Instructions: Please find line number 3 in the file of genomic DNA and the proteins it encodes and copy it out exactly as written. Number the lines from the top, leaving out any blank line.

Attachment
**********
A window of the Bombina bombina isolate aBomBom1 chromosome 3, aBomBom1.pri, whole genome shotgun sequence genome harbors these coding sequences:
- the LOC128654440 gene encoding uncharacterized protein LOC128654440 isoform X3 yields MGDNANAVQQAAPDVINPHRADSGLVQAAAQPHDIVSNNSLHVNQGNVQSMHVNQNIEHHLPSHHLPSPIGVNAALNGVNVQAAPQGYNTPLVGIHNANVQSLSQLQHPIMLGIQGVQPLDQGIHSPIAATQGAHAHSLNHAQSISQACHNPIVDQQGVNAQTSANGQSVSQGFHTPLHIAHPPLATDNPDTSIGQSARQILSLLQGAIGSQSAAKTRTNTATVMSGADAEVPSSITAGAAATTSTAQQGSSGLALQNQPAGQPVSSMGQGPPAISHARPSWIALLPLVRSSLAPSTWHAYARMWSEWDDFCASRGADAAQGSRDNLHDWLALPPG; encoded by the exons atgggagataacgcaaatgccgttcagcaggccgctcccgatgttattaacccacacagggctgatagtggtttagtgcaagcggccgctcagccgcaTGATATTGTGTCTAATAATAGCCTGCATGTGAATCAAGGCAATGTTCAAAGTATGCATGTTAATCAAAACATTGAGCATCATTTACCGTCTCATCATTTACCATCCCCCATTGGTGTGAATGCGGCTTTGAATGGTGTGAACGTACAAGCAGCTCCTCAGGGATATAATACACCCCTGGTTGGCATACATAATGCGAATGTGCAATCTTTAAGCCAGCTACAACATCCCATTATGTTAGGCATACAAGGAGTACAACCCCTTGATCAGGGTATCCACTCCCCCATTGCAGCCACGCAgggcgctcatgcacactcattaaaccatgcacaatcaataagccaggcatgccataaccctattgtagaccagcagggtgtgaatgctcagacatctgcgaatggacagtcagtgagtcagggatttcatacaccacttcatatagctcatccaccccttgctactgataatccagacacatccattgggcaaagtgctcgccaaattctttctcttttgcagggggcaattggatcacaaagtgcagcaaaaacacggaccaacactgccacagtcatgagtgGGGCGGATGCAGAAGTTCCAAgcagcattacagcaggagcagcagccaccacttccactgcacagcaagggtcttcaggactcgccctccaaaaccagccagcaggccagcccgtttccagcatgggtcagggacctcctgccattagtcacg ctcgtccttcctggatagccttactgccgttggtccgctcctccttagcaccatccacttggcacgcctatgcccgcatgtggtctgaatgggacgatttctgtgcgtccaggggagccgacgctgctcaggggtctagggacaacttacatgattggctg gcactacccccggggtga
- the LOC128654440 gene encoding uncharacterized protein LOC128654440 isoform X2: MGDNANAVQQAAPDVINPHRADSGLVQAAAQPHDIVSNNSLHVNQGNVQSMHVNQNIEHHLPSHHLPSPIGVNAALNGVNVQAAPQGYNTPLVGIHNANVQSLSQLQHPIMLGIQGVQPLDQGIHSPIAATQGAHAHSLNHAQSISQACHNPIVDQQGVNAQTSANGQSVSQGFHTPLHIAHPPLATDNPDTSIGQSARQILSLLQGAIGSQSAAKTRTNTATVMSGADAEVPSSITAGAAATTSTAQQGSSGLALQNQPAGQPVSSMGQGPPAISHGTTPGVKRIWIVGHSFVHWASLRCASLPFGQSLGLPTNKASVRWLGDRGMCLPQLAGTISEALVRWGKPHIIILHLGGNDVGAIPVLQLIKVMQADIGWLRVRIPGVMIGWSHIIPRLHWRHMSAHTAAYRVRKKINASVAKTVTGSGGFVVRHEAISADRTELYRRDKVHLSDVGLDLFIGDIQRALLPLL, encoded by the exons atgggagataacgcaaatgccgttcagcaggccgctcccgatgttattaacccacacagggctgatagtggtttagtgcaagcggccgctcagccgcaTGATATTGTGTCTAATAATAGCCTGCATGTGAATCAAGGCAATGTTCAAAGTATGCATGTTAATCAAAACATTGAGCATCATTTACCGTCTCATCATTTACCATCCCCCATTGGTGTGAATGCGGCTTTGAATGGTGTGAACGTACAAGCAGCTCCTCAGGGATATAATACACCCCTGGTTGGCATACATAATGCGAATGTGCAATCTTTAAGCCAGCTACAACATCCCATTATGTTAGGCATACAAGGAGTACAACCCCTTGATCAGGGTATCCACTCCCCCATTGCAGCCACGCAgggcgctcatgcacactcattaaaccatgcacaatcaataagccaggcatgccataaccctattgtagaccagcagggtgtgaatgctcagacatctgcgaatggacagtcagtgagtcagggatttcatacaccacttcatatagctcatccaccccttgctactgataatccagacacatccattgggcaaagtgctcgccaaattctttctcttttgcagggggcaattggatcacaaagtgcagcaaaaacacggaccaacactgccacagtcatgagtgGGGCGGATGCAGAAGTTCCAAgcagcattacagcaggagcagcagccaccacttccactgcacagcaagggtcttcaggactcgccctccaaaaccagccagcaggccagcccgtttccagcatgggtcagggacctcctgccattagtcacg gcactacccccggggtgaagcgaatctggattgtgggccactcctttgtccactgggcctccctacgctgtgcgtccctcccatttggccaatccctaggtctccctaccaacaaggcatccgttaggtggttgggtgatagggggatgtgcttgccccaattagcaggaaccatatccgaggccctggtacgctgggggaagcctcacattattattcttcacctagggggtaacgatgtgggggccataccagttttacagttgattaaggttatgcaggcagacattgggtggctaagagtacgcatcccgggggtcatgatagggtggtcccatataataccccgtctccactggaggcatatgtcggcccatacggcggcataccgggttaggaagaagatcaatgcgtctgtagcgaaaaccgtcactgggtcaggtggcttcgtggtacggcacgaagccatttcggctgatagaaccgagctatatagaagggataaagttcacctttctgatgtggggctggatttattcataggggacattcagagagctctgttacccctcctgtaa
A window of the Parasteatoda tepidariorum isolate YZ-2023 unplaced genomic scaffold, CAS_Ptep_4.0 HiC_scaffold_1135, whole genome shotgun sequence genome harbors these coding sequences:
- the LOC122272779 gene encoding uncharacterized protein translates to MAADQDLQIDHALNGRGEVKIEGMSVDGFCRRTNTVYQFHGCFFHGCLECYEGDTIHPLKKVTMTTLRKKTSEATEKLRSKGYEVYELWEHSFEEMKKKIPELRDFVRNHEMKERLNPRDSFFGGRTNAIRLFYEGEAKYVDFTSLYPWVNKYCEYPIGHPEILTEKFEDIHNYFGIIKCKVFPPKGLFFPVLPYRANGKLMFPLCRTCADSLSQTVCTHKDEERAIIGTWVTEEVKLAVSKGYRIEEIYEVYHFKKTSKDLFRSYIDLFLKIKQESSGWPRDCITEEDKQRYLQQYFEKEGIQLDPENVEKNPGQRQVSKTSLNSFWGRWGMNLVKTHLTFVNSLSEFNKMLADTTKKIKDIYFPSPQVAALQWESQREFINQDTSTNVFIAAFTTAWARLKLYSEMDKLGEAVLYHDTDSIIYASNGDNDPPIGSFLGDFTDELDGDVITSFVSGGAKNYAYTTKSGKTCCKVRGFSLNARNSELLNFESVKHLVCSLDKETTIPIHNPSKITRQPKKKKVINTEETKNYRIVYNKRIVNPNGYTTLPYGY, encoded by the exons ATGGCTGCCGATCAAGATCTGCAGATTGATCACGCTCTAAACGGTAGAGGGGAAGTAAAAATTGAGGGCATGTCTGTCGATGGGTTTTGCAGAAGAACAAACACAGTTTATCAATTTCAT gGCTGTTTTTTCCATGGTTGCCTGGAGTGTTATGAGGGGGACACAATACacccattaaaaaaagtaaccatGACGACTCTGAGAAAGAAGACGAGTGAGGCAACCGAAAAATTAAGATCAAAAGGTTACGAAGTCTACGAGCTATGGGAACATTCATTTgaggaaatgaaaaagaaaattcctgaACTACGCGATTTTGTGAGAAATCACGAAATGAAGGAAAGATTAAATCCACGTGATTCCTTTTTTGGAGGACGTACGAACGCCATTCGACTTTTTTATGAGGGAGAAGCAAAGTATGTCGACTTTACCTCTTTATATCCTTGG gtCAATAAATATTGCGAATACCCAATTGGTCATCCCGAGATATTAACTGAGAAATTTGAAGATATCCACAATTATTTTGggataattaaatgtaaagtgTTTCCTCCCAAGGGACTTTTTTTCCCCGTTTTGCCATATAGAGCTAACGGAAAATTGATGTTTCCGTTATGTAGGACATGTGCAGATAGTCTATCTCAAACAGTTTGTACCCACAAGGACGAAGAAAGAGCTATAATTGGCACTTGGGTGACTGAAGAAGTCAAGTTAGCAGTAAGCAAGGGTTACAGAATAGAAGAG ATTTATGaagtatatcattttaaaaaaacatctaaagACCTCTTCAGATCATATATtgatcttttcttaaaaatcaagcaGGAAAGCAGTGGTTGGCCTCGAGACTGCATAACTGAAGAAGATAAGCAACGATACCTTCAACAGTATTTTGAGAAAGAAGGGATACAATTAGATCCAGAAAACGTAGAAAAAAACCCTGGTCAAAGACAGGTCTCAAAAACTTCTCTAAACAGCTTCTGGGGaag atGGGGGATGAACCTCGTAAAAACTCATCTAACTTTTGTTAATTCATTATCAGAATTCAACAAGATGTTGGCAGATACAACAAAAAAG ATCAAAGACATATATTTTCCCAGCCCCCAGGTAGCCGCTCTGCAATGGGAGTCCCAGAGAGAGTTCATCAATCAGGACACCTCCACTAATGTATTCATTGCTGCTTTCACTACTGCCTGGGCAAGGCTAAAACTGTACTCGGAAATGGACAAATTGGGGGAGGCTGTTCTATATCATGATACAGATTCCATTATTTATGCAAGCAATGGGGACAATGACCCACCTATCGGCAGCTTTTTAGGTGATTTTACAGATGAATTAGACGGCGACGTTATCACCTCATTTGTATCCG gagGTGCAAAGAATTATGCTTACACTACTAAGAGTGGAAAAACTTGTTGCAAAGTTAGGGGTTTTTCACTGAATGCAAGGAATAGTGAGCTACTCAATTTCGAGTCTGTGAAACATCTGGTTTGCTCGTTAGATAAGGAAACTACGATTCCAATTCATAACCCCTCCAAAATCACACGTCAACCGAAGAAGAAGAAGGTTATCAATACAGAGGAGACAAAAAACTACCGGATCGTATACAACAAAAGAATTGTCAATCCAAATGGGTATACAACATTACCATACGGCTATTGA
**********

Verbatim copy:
- the LOC128654440 gene encoding uncharacterized protein LOC128654440 isoform X2: MGDNANAVQQAAPDVINPHRADSGLVQAAAQPHDIVSNNSLHVNQGNVQSMHVNQNIEHHLPSHHLPSPIGVNAALNGVNVQAAPQGYNTPLVGIHNANVQSLSQLQHPIMLGIQGVQPLDQGIHSPIAATQGAHAHSLNHAQSISQACHNPIVDQQGVNAQTSANGQSVSQGFHTPLHIAHPPLATDNPDTSIGQSARQILSLLQGAIGSQSAAKTRTNTATVMSGADAEVPSSITAGAAATTSTAQQGSSGLALQNQPAGQPVSSMGQGPPAISHGTTPGVKRIWIVGHSFVHWASLRCASLPFGQSLGLPTNKASVRWLGDRGMCLPQLAGTISEALVRWGKPHIIILHLGGNDVGAIPVLQLIKVMQADIGWLRVRIPGVMIGWSHIIPRLHWRHMSAHTAAYRVRKKINASVAKTVTGSGGFVVRHEAISADRTELYRRDKVHLSDVGLDLFIGDIQRALLPLL, encoded by the exons atgggagataacgcaaatgccgttcagcaggccgctcccgatgttattaacccacacagggctgatagtggtttagtgcaagcggccgctcagccgcaTGATATTGTGTCTAATAATAGCCTGCATGTGAATCAAGGCAATGTTCAAAGTATGCATGTTAATCAAAACATTGAGCATCATTTACCGTCTCATCATTTACCATCCCCCATTGGTGTGAATGCGGCTTTGAATGGTGTGAACGTACAAGCAGCTCCTCAGGGATATAATACACCCCTGGTTGGCATACATAATGCGAATGTGCAATCTTTAAGCCAGCTACAACATCCCATTATGTTAGGCATACAAGGAGTACAACCCCTTGATCAGGGTATCCACTCCCCCATTGCAGCCACGCAgggcgctcatgcacactcattaaaccatgcacaatcaataagccaggcatgccataaccctattgtagaccagcagggtgtgaatgctcagacatctgcgaatggacagtcagtgagtcagggatttcatacaccacttcatatagctcatccaccccttgctactgataatccagacacatccattgggcaaagtgctcgccaaattctttctcttttgcagggggcaattggatcacaaagtgcagcaaaaacacggaccaacactgccacagtcatgagtgGGGCGGATGCAGAAGTTCCAAgcagcattacagcaggagcagcagccaccacttccactgcacagcaagggtcttcaggactcgccctccaaaaccagccagcaggccagcccgtttccagcatgggtcagggacctcctgccattagtcacg gcactacccccggggtgaagcgaatctggattgtgggccactcctttgtccactgggcctccctacgctgtgcgtccctcccatttggccaatccctaggtctccctaccaacaaggcatccgttaggtggttgggtgatagggggatgtgcttgccccaattagcaggaaccatatccgaggccctggtacgctgggggaagcctcacattattattcttcacctagggggtaacgatgtgggggccataccagttttacagttgattaaggttatgcaggcagacattgggtggctaagagtacgcatcccgggggtcatgatagggtggtcccatataataccccgtctccactggaggcatatgtcggcccatacggcggcataccgggttaggaagaagatcaatgcgtctgtagcgaaaaccgtcactgggtcaggtggcttcgtggtacggcacgaagccatttcggctgatagaaccgagctatatagaagggataaagttcacctttctgatgtggggctggatttattcataggggacattcagagagctctgttacccctcctgtaa